Theodicy is the study of how evil and suffering are reconciled with the omni-benevolent and omnipotent God of Scripture. Suffering and evil are often referred to as the Achilles’ heal of Christianity.
Expressed often as Euthyphro’s dilemma (created by Plato). It can be stated as a basic, logical argument:
If God is all powerful, He could stop evil and suffering.
If God is all good, He would want to stop evil and suffering.
Evil and suffering exists.
Therefore, God cannot be both all-powerful and all-loving.
I deny the first two premises, as well as the conclusion. However, a response to that aside, I am working on (potentially) publishing in the future a more sophisticated piece on the biblical approach to evil and suffering. The aim is to be less apologetically bent, and be suited more for the suffering Christian to cope with pain and evil.
In the process, I have worked out (which may change) a helpful acronym for responding to suffering and evil.
The purpose is not to answer every possible question (I will argue God doesn’t want that). I will not make every hard situation feel good. I can’t do that. These answers will not be new, and they will not make suffering go away. Many great Christian thinkers have wrestled with and responded to this issue over thousands of years. Most of them being much more intelligent men and women than myself.
I do believe though that the acronym will assist the Christian in remembering God’s truths in those difficult times.
The weakness of the acronym is that it does not place each principle in the order I would like, but nevertheless, when enduring suffering and evil, remember the biblical C.H.E.M.I.S.T.R.Y. of suffering and evil.
The comments below will be brief. I would like to elaborate more in a different format like an essay or a book, but perhaps this will create intrigue. The CHEMISTRY of responding to suffering and evil:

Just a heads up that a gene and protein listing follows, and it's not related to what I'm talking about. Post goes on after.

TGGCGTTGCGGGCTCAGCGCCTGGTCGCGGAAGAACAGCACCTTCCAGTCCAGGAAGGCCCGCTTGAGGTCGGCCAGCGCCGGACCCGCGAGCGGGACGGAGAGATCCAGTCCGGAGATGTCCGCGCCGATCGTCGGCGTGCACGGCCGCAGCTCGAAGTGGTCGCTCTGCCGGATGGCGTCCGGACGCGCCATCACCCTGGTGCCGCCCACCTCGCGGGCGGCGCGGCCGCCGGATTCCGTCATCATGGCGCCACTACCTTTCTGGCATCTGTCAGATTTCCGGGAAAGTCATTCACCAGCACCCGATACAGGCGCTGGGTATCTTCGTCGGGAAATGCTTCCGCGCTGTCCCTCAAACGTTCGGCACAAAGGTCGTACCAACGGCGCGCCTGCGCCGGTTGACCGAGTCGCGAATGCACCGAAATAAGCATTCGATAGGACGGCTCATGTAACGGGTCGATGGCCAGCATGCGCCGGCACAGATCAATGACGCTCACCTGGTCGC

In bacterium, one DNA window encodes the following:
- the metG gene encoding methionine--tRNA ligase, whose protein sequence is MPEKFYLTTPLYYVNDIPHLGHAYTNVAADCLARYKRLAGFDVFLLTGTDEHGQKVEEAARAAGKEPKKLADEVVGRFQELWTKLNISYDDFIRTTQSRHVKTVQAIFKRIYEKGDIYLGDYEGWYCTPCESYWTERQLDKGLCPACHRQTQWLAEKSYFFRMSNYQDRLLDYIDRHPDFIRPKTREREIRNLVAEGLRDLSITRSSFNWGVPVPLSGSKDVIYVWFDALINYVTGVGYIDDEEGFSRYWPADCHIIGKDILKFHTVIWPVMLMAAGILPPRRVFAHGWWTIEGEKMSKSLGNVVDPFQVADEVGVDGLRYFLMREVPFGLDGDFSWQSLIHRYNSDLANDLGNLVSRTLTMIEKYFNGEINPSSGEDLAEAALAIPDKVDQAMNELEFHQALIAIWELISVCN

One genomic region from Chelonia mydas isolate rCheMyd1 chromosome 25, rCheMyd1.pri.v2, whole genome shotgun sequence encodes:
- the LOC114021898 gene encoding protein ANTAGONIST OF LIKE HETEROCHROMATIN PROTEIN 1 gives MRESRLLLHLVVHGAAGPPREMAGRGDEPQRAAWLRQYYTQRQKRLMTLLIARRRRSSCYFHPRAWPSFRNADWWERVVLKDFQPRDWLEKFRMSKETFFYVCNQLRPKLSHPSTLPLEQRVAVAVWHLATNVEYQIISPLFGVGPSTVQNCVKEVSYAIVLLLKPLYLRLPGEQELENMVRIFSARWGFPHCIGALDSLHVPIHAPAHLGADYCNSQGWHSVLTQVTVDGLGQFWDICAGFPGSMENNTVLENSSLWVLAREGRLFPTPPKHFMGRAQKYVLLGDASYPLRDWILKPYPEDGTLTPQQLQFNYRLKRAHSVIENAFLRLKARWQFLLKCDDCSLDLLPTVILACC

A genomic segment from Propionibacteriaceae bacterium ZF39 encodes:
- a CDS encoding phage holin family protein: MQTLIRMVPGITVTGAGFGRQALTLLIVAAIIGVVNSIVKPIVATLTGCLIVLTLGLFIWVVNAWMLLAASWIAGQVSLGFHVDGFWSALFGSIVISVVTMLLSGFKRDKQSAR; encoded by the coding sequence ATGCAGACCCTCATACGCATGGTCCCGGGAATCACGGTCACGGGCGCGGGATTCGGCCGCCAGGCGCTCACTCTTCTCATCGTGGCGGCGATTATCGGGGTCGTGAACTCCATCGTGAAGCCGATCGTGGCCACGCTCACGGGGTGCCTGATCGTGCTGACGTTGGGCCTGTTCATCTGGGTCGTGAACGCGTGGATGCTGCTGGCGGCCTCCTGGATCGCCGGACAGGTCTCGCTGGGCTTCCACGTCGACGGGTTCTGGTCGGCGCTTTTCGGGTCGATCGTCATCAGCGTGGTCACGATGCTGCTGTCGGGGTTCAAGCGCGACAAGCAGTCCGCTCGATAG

“And he withdrew from them about a stone’s throw, and knelt down and prayed, saying, “Father, if you are willing, remove this cup from me. Nevertheless, not my will, but yours, be done.”
The cross of Christ is an important foundation for the Christian. This is very closely related to the “I” (incarnation) of the acronym, however, the cross does deserve its own category. That moment for Christ was unlike any other human experience during His earthly ministry.
As a matter of fact, that is the reason I chose the passage from Luke for this section. Although Jesus has not yet endured the cross in that passage, He describes what the cross will be; He describes what it was. The cross of Christ was Jesus drinking the Father’s “cup.”
Jesus is playing on a common Old Testament (OT) metaphor, the cup of wrath. Throughout the Old Testament, God used this metaphor to describe punishing people and nations for their wickedness. Thus, Calvary was Jesus experiencing the wrath due for the wickedness of all His people; Jesus was experiencing the wrath of God in a cosmic way.
This makes the cross far worse than anything we can possibly imagine going through. The perfect Son, being forsaken by the Father, and experiencing the wrath due sinners, feeling the weight of their sin and shame, is a horror we will never comprehend. No amount of human suffering on earth can be compared.
It was not simply the nails and the Romans that forced Jesus to beg the Father to change direction in the garden; it was the cup.
The cross by itself is still something far more horrific than most people reading this blog will ever experience, but coupled with the Divine aspect of the Son being punished for the sins of His people, Jesus truly experienced the most dreadful suffering one can.